This Friday, we’ve got even more reason to celebrate than usual. 

Not only is the weekend rolling around and is your beloved Reads of the Week selection in your inbox, but it’s our TENTH edition! A true milestone, and that’s why we’ve pulled out all the stops. Let’s shine our light on public engagement, data-driven cities, citizen initiatives, GovTech, and even the government structure of Westeros.

1. “The Perils of Public Engagement” by J. Ohrvik-Stott

How do we navigate the digital age’s slippery spots? How do we deal with scams, negative social media influences or fake news? And moreover, how do we handle the well-intended advice that arises as a response?

According to Ohrvik-Stott, the new public awareness campaigns that address tech issues send an important message. They show that there’s a widespread belief that media literacy empowers people to control their digital lives. The author believes that society should support responsible technology, but that “we must ensure people are empowered, not overwhelmed.”

In this article, the author explores the different challenges of public engagement in the digital age. A must-read for every and any civic tech lover.

2. “If your city doesn’t have a “bike mayor”, it could soon” by A. Peters

In 2016, Amsterdam elected its first “bike mayor”. This person was not a part of local government, but a volunteer aiming to make an already bike-obsessed city even more bikeable. The phenomenon spread across the world, and quickly adapted to the local situation. Empowering South-African women to access education or employment by teaching them how to ride a bike, reducing car use in congested Panama city, bringing cycling into the Lebanese environmental and cycling plans… bike mayors are making an impact across the world.

You stand in the middle of all of the stakeholders across the city (…) That’s the cyclists, the advocates, the government bodies, the political leadership. And you try to listen to all of those groups and identify what the areas are where you can really accelerate some change and make some impact by bringing all of those groups together.”

A must-read for everyone who loves sustainable participation initiatives or who knows — would like to become the local bike mayor?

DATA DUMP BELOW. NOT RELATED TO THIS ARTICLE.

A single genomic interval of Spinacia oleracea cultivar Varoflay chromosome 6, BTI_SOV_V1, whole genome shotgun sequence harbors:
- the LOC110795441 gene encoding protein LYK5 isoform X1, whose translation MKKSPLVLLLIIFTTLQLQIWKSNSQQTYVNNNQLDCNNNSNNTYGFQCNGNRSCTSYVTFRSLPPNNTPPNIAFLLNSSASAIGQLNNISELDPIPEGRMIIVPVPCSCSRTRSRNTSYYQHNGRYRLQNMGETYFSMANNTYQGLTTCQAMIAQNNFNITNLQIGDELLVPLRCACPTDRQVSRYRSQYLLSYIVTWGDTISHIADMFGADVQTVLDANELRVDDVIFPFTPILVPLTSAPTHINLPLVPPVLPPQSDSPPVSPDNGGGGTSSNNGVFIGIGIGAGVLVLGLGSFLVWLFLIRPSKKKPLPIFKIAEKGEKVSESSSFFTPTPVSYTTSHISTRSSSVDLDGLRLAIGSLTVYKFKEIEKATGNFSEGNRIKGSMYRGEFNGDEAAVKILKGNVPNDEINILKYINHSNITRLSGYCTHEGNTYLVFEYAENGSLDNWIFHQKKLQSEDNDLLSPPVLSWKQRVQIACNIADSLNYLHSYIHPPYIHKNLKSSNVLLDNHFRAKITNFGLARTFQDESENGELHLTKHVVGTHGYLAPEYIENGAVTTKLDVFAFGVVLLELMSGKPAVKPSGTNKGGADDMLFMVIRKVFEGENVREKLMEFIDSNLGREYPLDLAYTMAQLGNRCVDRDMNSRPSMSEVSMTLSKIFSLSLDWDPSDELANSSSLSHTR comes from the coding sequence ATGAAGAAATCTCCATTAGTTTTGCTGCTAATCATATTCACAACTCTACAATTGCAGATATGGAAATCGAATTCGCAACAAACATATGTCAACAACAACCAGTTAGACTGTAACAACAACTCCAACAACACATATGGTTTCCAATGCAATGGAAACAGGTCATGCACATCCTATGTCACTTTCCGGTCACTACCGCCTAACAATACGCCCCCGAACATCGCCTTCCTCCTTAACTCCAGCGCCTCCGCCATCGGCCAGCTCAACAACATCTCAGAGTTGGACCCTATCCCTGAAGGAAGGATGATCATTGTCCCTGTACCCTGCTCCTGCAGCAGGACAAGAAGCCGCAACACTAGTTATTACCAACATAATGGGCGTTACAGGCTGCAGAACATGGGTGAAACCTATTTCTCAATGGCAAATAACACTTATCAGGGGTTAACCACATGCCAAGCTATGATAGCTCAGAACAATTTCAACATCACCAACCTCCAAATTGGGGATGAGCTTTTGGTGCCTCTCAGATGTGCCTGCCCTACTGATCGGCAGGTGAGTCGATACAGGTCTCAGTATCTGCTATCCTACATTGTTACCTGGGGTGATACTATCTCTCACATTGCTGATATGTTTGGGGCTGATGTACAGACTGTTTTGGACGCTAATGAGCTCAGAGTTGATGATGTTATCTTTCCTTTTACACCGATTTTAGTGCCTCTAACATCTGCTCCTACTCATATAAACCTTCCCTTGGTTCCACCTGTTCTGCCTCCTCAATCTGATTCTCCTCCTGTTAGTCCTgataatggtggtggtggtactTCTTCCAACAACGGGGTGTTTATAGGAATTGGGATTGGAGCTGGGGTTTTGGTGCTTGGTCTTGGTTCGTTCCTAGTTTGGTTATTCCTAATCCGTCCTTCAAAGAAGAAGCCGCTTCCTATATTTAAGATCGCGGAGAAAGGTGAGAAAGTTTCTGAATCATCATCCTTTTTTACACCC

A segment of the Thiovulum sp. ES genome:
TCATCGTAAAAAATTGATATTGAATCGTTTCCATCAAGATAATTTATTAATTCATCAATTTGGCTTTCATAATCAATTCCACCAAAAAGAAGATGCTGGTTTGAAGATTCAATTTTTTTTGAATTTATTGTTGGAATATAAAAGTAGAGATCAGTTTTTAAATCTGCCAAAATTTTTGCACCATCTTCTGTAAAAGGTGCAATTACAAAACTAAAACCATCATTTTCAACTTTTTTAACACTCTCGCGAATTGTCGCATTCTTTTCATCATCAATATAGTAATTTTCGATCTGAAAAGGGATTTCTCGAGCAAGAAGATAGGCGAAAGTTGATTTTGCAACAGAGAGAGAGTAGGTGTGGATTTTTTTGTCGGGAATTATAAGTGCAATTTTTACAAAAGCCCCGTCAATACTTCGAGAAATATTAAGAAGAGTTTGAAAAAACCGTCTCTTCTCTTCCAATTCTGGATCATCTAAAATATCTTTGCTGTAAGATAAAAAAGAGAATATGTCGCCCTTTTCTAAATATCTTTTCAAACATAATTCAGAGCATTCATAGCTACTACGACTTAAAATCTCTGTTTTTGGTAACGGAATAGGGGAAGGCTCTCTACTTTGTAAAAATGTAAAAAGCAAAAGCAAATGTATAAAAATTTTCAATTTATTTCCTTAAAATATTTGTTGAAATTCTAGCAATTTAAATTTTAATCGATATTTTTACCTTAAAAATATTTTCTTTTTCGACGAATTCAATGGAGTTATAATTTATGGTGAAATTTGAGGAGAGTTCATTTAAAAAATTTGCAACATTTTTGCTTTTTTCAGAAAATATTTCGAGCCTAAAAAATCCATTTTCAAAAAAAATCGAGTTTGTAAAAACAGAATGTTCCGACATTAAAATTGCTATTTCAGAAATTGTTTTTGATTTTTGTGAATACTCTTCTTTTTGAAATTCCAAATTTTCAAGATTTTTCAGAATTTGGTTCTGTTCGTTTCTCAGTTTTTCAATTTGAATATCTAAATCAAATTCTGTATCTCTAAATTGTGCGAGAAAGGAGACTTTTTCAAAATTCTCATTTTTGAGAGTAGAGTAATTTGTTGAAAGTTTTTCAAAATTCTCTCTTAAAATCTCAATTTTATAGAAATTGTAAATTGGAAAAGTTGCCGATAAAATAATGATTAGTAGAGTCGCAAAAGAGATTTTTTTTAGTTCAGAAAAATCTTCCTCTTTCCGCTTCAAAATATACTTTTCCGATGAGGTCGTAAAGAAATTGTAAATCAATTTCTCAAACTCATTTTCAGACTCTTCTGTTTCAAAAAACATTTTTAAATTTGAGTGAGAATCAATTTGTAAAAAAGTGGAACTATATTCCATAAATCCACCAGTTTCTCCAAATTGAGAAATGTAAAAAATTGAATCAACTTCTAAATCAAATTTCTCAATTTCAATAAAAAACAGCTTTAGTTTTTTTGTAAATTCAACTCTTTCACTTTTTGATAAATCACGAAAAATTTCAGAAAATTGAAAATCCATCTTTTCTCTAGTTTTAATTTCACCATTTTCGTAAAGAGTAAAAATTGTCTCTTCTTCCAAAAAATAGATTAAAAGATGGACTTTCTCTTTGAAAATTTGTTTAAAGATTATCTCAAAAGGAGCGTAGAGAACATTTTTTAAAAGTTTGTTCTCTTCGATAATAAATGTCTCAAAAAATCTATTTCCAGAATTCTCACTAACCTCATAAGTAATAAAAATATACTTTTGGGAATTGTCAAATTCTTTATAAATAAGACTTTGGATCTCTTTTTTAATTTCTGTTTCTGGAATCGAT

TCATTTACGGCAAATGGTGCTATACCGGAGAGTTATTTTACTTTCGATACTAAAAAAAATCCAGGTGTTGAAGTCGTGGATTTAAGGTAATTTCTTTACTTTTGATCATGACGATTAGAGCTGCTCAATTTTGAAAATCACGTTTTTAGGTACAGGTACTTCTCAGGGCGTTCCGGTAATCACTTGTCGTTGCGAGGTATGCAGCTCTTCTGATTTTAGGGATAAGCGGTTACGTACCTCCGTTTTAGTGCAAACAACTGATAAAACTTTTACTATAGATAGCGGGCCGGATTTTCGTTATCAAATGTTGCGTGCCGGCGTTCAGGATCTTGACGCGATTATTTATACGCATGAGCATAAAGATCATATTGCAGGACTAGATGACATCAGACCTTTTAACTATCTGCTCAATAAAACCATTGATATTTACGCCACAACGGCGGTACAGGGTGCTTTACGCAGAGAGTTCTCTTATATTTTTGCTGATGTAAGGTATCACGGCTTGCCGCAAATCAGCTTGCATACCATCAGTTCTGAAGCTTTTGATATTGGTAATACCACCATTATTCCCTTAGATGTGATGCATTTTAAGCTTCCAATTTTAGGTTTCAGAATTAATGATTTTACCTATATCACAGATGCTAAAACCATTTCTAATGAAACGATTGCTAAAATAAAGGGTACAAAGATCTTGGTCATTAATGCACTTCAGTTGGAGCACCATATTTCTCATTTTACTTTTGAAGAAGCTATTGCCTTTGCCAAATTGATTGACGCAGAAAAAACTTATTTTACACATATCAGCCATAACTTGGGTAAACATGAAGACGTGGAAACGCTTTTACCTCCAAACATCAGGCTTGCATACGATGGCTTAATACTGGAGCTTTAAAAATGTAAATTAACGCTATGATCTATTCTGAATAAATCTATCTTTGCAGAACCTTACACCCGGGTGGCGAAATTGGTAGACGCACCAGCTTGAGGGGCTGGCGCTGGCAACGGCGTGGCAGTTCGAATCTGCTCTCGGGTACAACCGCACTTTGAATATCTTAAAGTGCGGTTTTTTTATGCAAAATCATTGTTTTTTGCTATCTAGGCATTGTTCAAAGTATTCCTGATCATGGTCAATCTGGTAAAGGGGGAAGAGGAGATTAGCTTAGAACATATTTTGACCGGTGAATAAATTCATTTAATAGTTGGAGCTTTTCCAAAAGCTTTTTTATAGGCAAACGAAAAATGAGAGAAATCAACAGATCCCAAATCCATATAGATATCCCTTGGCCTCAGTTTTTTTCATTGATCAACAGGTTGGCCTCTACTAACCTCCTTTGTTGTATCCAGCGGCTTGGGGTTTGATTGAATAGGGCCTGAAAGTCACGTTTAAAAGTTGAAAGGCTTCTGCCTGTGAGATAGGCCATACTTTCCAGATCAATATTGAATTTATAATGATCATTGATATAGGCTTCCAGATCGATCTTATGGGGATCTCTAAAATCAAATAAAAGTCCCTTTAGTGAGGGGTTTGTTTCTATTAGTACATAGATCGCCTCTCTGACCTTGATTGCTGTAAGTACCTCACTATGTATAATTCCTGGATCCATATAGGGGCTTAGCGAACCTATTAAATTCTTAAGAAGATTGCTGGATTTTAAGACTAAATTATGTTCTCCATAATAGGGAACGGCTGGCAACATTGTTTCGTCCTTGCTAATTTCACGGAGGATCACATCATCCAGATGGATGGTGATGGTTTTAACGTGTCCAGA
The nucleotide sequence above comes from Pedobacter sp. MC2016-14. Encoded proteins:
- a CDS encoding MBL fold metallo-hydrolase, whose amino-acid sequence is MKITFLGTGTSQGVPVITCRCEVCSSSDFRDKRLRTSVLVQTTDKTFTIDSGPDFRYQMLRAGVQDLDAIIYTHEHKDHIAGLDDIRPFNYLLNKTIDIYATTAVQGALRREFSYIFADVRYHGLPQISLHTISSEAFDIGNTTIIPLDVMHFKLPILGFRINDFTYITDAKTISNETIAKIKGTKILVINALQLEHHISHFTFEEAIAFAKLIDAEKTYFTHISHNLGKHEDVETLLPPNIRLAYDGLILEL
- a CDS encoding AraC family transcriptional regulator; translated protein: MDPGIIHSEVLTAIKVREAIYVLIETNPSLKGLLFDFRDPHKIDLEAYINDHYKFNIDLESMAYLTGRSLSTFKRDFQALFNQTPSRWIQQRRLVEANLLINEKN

3. “5 lessons from the best data-driven cities” by Bloomberg Cities

How can cities use data to improve the lives of their citizens? 

“Whatever issues your city is struggling with, whether it’s filling potholes or addressing homelessness, the fastest and best way to get better outcomes is by using data,” this article states. And with that in mind, it offers you 5 smart lessons from the best data-driven cities in the US. From rooting a data-driven mindset in the top of your government to starting with one specific project, these tips will help you turn data into gold in your local administration.

A must-read if data gives you butterflies, but also if you’re generally interested in improving the lives of citizens in their cities or municipalities.

4. “Filling a gap: the clandestine gang fixing Rome illegally” by G. Ghiglione

The lack of city maintenance has plagued the Italian capital for a while now. Potholes, waste piles, collapsing metro escalators … somewhere down the line, a group of citizens decided they’d had enough.

Gap, or Gruppi Artigiani Pronto Intervento, (“groups of artisan emergency services”) was born. This is a group of about 20 activists doing the work that the city should be doing. And they do so concealed with scarves and hoodies because the work they are doing — even if it is for the good of the city — is technically illegal.

“It’s not like we’re a group of anarchists (…) We’re just people living here in this neighbourhood where everyone knows each other, trying to make things better.” A must-read for everyone who’s interested in citizen initiatives or can secretly enjoy a touch of civil disobedience for the greater good.

5. “How new technologies will change GovTech” by OpenGov

Many of our governments operate on technology that is outdated and inefficient. Luckily, technological modernisation is on its way. Technologies specifically designed for the public sector increasingly allow constant updates, scaling and integrations, and become more user-friendly by the minute.

This article explores how these technological innovations will change GovTech as we know it today, and which benefits we can expect to see for this sector in the near future.

A must-read for government officials who spend more time cursing their software than actually getting work done. There’s light at the end of the tunnel!

6. “Is Game of Thrones going to give us a (gasp) happy ending?” by Mashable

We know – this is not the democracy content you’re used to seeing from us! But it’s our tenth edition and we’re feeling a little jolly. So let’s dive into this light-hearted article about how Game of Thrones, the world-famous HBO show about the battle for the Iron Throne, actually touches upon some very interesting points about the transition from absolute regimes to monarchies.

This article declares that the GoT finale will bring a shift from a dynastic tyranny to a Republic of Westerosi states, or at least a hint of the implementation of a democratic system. A must-read for everyone who keeps an eye on the Seven Kingdoms, or is interested in how states evolve from one type of government to another.

That’s already the end of our list! If you’re still craving more, check out our previous selections on the blog, download our brand-new comprehensive e-guide on participatory budgeting, or contact our experts to get started with digital participation in your city!

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